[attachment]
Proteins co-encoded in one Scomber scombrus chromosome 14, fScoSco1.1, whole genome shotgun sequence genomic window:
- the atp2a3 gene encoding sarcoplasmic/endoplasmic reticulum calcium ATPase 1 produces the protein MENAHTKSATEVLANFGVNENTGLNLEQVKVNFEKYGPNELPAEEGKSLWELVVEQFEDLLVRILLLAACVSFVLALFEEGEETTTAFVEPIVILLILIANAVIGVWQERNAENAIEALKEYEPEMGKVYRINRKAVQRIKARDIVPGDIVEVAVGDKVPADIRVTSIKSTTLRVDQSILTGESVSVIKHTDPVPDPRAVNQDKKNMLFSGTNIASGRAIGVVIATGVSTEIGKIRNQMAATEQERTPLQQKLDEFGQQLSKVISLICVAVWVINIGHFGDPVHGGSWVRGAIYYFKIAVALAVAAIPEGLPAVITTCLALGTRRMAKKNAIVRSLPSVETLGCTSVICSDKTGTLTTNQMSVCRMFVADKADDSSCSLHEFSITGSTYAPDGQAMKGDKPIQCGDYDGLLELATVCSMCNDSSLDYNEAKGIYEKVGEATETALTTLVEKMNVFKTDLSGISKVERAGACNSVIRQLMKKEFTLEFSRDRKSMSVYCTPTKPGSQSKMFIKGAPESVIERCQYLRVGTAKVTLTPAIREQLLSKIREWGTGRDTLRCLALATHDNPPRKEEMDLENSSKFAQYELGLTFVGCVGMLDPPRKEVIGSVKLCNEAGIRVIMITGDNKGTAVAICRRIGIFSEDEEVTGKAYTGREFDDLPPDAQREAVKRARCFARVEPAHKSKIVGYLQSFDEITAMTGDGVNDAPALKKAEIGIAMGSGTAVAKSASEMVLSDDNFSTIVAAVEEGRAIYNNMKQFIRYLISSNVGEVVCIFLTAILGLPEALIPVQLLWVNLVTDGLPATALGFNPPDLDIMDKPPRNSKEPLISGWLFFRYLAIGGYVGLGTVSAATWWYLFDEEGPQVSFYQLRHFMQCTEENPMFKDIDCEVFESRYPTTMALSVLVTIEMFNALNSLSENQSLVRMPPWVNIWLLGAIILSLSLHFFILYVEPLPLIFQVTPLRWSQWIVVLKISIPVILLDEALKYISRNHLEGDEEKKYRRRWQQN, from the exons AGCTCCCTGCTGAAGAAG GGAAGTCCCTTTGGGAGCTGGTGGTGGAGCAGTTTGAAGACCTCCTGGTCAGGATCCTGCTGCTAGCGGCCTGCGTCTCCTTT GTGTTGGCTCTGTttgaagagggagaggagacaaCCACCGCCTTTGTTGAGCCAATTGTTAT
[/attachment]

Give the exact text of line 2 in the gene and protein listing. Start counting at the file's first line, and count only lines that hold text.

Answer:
- the atp2a3 gene encoding sarcoplasmic/endoplasmic reticulum calcium ATPase 1 produces the protein MENAHTKSATEVLANFGVNENTGLNLEQVKVNFEKYGPNELPAEEGKSLWELVVEQFEDLLVRILLLAACVSFVLALFEEGEETTTAFVEPIVILLILIANAVIGVWQERNAENAIEALKEYEPEMGKVYRINRKAVQRIKARDIVPGDIVEVAVGDKVPADIRVTSIKSTTLRVDQSILTGESVSVIKHTDPVPDPRAVNQDKKNMLFSGTNIASGRAIGVVIATGVSTEIGKIRNQMAATEQERTPLQQKLDEFGQQLSKVISLICVAVWVINIGHFGDPVHGGSWVRGAIYYFKIAVALAVAAIPEGLPAVITTCLALGTRRMAKKNAIVRSLPSVETLGCTSVICSDKTGTLTTNQMSVCRMFVADKADDSSCSLHEFSITGSTYAPDGQAMKGDKPIQCGDYDGLLELATVCSMCNDSSLDYNEAKGIYEKVGEATETALTTLVEKMNVFKTDLSGISKVERAGACNSVIRQLMKKEFTLEFSRDRKSMSVYCTPTKPGSQSKMFIKGAPESVIERCQYLRVGTAKVTLTPAIREQLLSKIREWGTGRDTLRCLALATHDNPPRKEEMDLENSSKFAQYELGLTFVGCVGMLDPPRKEVIGSVKLCNEAGIRVIMITGDNKGTAVAICRRIGIFSEDEEVTGKAYTGREFDDLPPDAQREAVKRARCFARVEPAHKSKIVGYLQSFDEITAMTGDGVNDAPALKKAEIGIAMGSGTAVAKSASEMVLSDDNFSTIVAAVEEGRAIYNNMKQFIRYLISSNVGEVVCIFLTAILGLPEALIPVQLLWVNLVTDGLPATALGFNPPDLDIMDKPPRNSKEPLISGWLFFRYLAIGGYVGLGTVSAATWWYLFDEEGPQVSFYQLRHFMQCTEENPMFKDIDCEVFESRYPTTMALSVLVTIEMFNALNSLSENQSLVRMPPWVNIWLLGAIILSLSLHFFILYVEPLPLIFQVTPLRWSQWIVVLKISIPVILLDEALKYISRNHLEGDEEKKYRRRWQQN, from the exons AGCTCCCTGCTGAAGAAG GGAAGTCCCTTTGGGAGCTGGTGGTGGAGCAGTTTGAAGACCTCCTGGTCAGGATCCTGCTGCTAGCGGCCTGCGTCTCCTTT GTGTTGGCTCTGTttgaagagggagaggagacaaCCACCGCCTTTGTTGAGCCAATTGTTAT